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NEW TECHNIQUE FOR MOLECULAR IMAGING

August 27, 2013 By Joseph P. Farrell

As most of you are aware, I've been blogging a great deal lately about the prospects that 3-D printing seems to imply, among them, that it represents the first halting steps in the technology tree towards what can only be called "teleportation," the idea of stepping into a "phone booth" here, and stepping out in a phone booth in Calcutta or Johannesburg in a matter of seconds.  Of course, we're a long way from that, and as I've been trying to point out, there are some crucial steps and "proofs of concept" that need to be taken in the technology tree before any of that becomes reality, the three most crucial - it would seem to me - being (1) the ability to scan any object down to a molecular or even atomic level, then break it apart and reassemble it somewhere else, atom by atom as it were. This would require (2) a massive computing and data processing capability, one that would have to come from practical quantum computing technologies. Finally, it would require (3) an expansion of the principle of entanglement to orders of magnitude we can only imagine. Indeed, it may eventually prove to be unfeasible to do so.

For the moment, it would appear that the scanning technologies are those within the most practical reach, and that efforts to expand current capabilities are definitely underway. For example, consider this bit of news from Rice University shared with me by a regular here, Ms. P.H.:

Rice technique expands options for molecular imaging

Consider the meat of this new technique and the implications:

"The Rice technique, dubbed 'multiple-dimensional vibrational spectroscopy,' is able to capture the conformation of small molecules — for starters — with great accuracy, Zheng said. The spectrometer reads only intramolecular interactions among vibrations and ignores interactions between molecules, he said.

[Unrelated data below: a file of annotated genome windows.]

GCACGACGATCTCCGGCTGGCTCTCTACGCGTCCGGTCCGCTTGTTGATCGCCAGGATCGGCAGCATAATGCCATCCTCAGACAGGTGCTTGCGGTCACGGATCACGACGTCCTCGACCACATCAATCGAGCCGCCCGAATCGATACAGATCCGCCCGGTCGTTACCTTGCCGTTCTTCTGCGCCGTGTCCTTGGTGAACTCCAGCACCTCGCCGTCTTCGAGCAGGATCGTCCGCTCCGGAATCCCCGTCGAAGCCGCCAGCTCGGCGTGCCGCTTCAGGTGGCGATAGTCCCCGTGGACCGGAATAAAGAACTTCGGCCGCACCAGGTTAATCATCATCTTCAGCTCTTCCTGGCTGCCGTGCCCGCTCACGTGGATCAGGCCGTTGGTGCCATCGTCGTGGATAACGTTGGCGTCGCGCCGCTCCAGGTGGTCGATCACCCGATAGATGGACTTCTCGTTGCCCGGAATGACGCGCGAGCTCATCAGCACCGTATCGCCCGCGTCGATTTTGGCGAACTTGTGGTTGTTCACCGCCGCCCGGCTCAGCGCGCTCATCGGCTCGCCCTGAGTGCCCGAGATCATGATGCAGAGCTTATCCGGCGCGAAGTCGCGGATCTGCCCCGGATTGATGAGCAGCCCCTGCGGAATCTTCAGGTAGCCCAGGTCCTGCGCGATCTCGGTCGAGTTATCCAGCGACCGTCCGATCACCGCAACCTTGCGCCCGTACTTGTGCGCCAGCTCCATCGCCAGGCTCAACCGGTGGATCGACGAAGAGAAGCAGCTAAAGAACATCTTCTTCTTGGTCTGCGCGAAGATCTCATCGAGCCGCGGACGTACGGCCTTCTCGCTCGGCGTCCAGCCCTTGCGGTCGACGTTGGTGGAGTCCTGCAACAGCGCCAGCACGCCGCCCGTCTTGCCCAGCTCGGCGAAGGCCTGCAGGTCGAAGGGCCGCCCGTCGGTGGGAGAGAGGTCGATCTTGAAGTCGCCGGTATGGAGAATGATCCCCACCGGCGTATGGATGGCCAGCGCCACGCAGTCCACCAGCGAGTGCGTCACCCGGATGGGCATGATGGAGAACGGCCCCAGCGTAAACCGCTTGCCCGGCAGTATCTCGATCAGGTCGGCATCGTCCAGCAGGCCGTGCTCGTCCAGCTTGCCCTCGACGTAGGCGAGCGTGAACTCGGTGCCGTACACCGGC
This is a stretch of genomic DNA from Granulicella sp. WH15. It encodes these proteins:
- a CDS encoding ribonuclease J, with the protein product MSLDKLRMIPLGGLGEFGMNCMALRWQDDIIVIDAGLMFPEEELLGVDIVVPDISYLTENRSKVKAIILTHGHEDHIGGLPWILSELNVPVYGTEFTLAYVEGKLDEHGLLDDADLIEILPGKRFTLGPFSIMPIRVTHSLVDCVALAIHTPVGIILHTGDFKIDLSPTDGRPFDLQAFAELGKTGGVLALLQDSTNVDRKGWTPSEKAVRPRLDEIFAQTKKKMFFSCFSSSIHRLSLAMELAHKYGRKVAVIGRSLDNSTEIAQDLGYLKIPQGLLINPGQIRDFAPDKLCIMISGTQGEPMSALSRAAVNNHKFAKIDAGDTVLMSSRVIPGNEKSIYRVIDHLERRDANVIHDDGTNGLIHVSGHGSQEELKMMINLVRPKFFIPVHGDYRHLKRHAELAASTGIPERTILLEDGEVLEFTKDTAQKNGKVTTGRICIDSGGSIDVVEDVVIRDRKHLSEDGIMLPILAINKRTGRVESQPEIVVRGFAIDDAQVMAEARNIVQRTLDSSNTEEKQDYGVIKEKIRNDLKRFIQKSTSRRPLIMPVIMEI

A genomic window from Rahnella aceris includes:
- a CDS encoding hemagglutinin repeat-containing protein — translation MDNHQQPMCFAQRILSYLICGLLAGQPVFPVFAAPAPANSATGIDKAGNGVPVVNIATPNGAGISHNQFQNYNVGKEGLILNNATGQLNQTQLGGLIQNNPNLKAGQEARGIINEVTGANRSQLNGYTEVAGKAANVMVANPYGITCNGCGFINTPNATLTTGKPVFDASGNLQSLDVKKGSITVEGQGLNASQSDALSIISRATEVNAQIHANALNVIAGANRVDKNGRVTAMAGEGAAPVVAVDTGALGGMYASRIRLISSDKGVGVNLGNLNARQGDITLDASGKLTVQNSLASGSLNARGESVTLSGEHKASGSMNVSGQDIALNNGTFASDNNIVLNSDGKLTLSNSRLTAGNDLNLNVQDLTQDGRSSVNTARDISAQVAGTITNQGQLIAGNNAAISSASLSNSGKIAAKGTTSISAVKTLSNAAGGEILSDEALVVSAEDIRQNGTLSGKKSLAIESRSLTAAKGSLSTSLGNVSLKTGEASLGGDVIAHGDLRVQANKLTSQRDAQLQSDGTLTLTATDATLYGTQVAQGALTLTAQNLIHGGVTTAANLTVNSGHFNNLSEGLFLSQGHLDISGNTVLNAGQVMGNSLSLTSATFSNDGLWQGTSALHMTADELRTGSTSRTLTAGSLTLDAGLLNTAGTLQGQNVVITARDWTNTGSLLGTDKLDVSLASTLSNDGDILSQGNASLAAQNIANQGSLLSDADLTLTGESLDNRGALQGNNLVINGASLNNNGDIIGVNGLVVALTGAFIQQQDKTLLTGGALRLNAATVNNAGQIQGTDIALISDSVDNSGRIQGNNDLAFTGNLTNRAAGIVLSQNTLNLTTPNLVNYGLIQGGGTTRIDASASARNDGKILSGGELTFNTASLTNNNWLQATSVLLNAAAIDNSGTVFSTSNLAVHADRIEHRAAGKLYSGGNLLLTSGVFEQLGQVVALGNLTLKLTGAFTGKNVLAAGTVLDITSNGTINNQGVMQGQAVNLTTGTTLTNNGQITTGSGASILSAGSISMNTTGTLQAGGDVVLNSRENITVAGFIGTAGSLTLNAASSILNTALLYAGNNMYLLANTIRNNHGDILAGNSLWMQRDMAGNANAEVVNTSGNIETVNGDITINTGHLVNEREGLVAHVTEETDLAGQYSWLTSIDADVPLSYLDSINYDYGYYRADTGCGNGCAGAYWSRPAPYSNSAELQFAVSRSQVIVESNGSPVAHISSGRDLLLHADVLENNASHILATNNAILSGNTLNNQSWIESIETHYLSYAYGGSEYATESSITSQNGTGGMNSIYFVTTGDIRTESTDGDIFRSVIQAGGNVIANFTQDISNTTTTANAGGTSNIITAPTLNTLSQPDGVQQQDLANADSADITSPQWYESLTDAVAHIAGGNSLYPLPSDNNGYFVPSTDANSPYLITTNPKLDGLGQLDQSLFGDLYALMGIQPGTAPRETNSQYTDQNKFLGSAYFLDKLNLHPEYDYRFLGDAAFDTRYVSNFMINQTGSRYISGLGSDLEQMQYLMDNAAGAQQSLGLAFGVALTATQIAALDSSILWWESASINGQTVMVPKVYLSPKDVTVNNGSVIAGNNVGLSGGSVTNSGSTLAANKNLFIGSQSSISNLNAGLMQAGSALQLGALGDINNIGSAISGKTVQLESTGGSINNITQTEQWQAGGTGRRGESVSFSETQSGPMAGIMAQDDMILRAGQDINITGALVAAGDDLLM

“'The atoms in every molecule are always vibrating, and each bond between atoms vibrates at a certain frequency, and in a certain direction,' he said. 'We found that if we can measure the direction of one vibration and then another, then we can know the angle between these two vibrations – and therefore the angle between the bonds.'

"He said the researchers begin with the chemical formula and already know, through Fourier transform infrared spectroscopy, how many vibrational frequencies are contained in a given molecule. 'Then we measure each vibrational mode, one by one. Once we get all the cross-angles, we can translate this to a model,' he said.

"For now, as a proof of concept, Zheng and his team analyze molecules for which the structure is already known. Over time, the technique should be able to analyze much larger molecules, like viruses that contain thousands or tens of thousands of atoms, he said."

Note also that the article makes it clear that the technique can be applied to various types of inorganic material. It may seem a small step, but it is an important one, for it gives a much more exact approximation of the molecular structure, and the article implies that it is conceivable that it could eventually be expanded to inter-molecular structures.  Expand the capability to the ability to "scan" organic compounds or even DNA itself by measuring such tiny vibrations, and the scanning capability takes yet another significant step towards what would be needed for teleportation capability.

Obviously, we're still a very long way off from that. But what has intrigued me over the past few weeks, as I have watched and compared these stories, is the intuition that such research is being driven by hidden hands for precisely that purpose. A variety of corporations and universities are involved in this research, and I strongly suspect that by digging and scratching long enough, one might find grant-trails leading back to such entities as DARPA, the Jason group, and so on. Slowly, steadily, quietly, they appear to be researching all the steps in the technology tree to that capability.

See you on the flip side.